New Zealand



Remarkably, despite its size and subtropical climate, New Zealand is completely absent of snakes on land. This is down to the islands’ very remote nature, continental drift pushed the country far out into the Pacific many millions of years ago, well out of the reach of the serpents lingering on big land masses like Australia. In order to preserve its fragile endemic wildlife, the New Zealand authorities make sure to keep it that way and take their no snakes policy very seriously. It’s strictly prohibited for anyone to keep a snake and a jail sentence may await for anyone looking to rebel. Regrettably, although the land laws are very much anti-snake, not much can be done about any sea snakes lurking around the coasts. Thankfully though sightings are rare and only two species have ever been recorded in New Zealand’s oceans, the yellow-bellied sea snake is seen infrequently and the other, the banded sea krait, is incredibly rare.

This is strange considering New Zealand’s neighbour to the northeast, Australia, is infested with every type of poisonous killer snake ever imagined. The poor Aussies also have to deal with big fat grumpy pythons that bite and try to strangle people to death.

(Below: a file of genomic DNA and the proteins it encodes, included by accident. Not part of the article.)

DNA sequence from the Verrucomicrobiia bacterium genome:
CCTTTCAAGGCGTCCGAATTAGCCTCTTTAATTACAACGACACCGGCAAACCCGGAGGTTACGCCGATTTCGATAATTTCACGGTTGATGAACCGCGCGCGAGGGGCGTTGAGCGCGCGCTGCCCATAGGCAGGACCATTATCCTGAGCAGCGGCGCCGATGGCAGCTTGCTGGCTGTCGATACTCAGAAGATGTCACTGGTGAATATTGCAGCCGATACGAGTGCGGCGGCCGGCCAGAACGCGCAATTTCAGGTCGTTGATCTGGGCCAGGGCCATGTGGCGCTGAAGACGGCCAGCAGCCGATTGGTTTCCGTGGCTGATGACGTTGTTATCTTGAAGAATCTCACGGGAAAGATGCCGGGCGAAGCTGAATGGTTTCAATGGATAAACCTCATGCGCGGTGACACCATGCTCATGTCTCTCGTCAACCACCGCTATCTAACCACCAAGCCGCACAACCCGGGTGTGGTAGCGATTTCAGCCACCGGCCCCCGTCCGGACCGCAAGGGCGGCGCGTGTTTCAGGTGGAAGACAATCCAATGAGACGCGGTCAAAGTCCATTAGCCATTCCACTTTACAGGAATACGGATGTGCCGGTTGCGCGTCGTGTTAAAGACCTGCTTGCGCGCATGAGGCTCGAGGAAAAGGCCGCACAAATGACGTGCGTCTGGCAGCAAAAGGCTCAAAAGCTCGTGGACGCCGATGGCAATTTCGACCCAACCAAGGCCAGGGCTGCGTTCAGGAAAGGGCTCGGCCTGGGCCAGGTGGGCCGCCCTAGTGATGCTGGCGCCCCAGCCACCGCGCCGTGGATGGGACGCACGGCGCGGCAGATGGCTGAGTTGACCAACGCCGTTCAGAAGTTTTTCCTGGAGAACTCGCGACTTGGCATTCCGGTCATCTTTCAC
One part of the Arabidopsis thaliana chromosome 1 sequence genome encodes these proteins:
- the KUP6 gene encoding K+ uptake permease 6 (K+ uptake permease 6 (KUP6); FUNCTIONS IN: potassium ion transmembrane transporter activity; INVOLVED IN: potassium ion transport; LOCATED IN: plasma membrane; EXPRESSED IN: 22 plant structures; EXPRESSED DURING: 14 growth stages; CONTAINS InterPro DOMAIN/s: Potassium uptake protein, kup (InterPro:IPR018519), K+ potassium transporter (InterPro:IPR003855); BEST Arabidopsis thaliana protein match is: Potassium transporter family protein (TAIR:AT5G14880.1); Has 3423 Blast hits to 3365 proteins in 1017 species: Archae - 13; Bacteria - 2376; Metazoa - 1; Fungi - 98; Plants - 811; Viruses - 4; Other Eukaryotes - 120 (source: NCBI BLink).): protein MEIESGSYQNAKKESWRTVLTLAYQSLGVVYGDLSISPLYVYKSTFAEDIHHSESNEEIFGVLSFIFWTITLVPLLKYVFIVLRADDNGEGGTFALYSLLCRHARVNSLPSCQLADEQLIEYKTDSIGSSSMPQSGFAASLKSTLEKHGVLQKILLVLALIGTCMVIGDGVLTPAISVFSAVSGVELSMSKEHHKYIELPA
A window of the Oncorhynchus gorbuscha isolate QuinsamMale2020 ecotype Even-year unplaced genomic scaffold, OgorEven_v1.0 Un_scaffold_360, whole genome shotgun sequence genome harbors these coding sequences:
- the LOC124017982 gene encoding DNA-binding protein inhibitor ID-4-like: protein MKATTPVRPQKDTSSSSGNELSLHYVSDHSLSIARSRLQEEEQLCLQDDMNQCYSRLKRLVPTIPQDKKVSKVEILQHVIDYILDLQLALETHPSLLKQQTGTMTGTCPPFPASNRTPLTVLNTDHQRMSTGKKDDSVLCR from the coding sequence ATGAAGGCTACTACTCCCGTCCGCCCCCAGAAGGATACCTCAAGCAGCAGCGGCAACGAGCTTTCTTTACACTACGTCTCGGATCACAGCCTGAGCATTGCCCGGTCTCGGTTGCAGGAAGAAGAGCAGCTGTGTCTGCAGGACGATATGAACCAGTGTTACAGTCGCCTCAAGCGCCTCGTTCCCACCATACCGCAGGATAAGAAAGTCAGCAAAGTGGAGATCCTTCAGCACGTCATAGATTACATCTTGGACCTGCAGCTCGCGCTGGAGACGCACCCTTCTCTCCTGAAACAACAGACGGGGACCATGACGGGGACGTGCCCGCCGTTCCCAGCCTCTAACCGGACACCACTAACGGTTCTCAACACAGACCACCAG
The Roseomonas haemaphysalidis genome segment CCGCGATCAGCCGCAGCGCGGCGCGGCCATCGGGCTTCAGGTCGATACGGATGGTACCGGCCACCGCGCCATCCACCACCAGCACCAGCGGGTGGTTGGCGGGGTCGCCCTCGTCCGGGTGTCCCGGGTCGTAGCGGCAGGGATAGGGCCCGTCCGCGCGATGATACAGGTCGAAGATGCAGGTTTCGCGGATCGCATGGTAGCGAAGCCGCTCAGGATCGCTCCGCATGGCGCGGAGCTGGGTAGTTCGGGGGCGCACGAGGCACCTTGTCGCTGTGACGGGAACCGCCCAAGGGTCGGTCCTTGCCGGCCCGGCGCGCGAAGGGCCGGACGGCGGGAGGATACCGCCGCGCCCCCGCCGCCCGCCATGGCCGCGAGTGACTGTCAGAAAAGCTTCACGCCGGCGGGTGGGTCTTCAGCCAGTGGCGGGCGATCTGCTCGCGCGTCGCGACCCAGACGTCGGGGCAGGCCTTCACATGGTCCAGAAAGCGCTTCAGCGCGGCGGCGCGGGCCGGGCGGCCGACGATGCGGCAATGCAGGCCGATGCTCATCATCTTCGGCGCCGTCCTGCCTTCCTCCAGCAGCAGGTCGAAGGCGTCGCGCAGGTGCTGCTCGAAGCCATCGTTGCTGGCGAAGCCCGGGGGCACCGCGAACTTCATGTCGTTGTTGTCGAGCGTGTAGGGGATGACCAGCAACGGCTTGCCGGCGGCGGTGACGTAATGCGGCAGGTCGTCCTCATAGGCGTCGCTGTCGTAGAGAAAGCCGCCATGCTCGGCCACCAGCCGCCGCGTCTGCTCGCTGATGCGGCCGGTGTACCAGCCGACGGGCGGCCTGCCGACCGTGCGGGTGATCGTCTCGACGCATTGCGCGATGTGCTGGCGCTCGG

A small, isolated, island nation in the Atlantic, Iceland is one of the very few places on Earth that never encounters a wild snake. That is unless you choose to believe in the mythical serpent-like Lagarfljótsormur creature of course, which has supposedly been spotted swimming around the country’s lakes since A.D. 1345. Tall tales aside, Iceland is probably never going to have any snakes and if any did somehow make it there, it’s not likely they’d survive long in the cool climate. Escaped pets aren’t even an issue here, exotic animals (and therefore reptiles) are banned and it’s a law that’s rarely broken.





Perhaps an obvious number one but for good reason. The only continent without reptiles, Antarctica is the coldest place on Earth and so not exactly the most welcoming of environments. There’s no way a snake could warm itself up there (even at the height of summer) and because there are no resident human populations on Antarctica, there are no homes from snakes to escape from. The difficult thing (aside form the cold) is finding a way of being able to stay there. The only people really able to enjoy the 365-day a year snake-free lifestyle are scientists so if you’re desperate enough to avoid snakes, a career in glaciology or polar biology is probably the best way to go.


Check out any of these places if you want to avoid snakes.  No worries about dying a brutally painful death from toxic poison. Or meeting your maker in the manner below: